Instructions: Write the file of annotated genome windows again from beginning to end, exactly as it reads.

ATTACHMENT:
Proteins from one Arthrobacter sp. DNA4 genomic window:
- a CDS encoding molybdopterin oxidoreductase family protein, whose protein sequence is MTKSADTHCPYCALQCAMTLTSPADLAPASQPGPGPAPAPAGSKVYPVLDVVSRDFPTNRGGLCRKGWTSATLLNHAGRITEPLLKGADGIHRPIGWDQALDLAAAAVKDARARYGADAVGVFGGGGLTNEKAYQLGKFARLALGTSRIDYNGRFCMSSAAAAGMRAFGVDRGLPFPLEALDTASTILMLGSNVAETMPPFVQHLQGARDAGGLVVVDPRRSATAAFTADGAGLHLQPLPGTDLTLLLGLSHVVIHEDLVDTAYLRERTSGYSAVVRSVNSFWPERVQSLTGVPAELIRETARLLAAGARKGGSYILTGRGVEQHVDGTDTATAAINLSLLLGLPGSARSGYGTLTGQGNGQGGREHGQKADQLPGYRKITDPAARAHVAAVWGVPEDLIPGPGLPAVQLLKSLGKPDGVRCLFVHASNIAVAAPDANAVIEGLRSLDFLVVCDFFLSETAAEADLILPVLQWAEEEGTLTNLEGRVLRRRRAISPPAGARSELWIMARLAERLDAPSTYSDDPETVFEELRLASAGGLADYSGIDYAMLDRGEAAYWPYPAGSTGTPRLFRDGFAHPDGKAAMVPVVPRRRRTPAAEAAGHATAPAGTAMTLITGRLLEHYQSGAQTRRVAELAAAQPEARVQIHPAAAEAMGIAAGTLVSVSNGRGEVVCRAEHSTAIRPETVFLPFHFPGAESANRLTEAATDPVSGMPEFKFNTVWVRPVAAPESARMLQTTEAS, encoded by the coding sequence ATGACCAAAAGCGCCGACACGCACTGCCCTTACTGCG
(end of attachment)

Proteins from one Arthrobacter sp. DNA4 genomic window:
- a CDS encoding molybdopterin oxidoreductase family protein, whose protein sequence is MTKSADTHCPYCALQCAMTLTSPADLAPASQPGPGPAPAPAGSKVYPVLDVVSRDFPTNRGGLCRKGWTSATLLNHAGRITEPLLKGADGIHRPIGWDQALDLAAAAVKDARARYGADAVGVFGGGGLTNEKAYQLGKFARLALGTSRIDYNGRFCMSSAAAAGMRAFGVDRGLPFPLEALDTASTILMLGSNVAETMPPFVQHLQGARDAGGLVVVDPRRSATAAFTADGAGLHLQPLPGTDLTLLLGLSHVVIHEDLVDTAYLRERTSGYSAVVRSVNSFWPERVQSLTGVPAELIRETARLLAAGARKGGSYILTGRGVEQHVDGTDTATAAINLSLLLGLPGSARSGYGTLTGQGNGQGGREHGQKADQLPGYRKITDPAARAHVAAVWGVPEDLIPGPGLPAVQLLKSLGKPDGVRCLFVHASNIAVAAPDANAVIEGLRSLDFLVVCDFFLSETAAEADLILPVLQWAEEEGTLTNLEGRVLRRRRAISPPAGARSELWIMARLAERLDAPSTYSDDPETVFEELRLASAGGLADYSGIDYAMLDRGEAAYWPYPAGSTGTPRLFRDGFAHPDGKAAMVPVVPRRRRTPAAEAAGHATAPAGTAMTLITGRLLEHYQSGAQTRRVAELAAAQPEARVQIHPAAAEAMGIAAGTLVSVSNGRGEVVCRAEHSTAIRPETVFLPFHFPGAESANRLTEAATDPVSGMPEFKFNTVWVRPVAAPESARMLQTTEAS, encoded by the coding sequence ATGACCAAAAGCGCCGACACGCACTGCCCTTACTGCG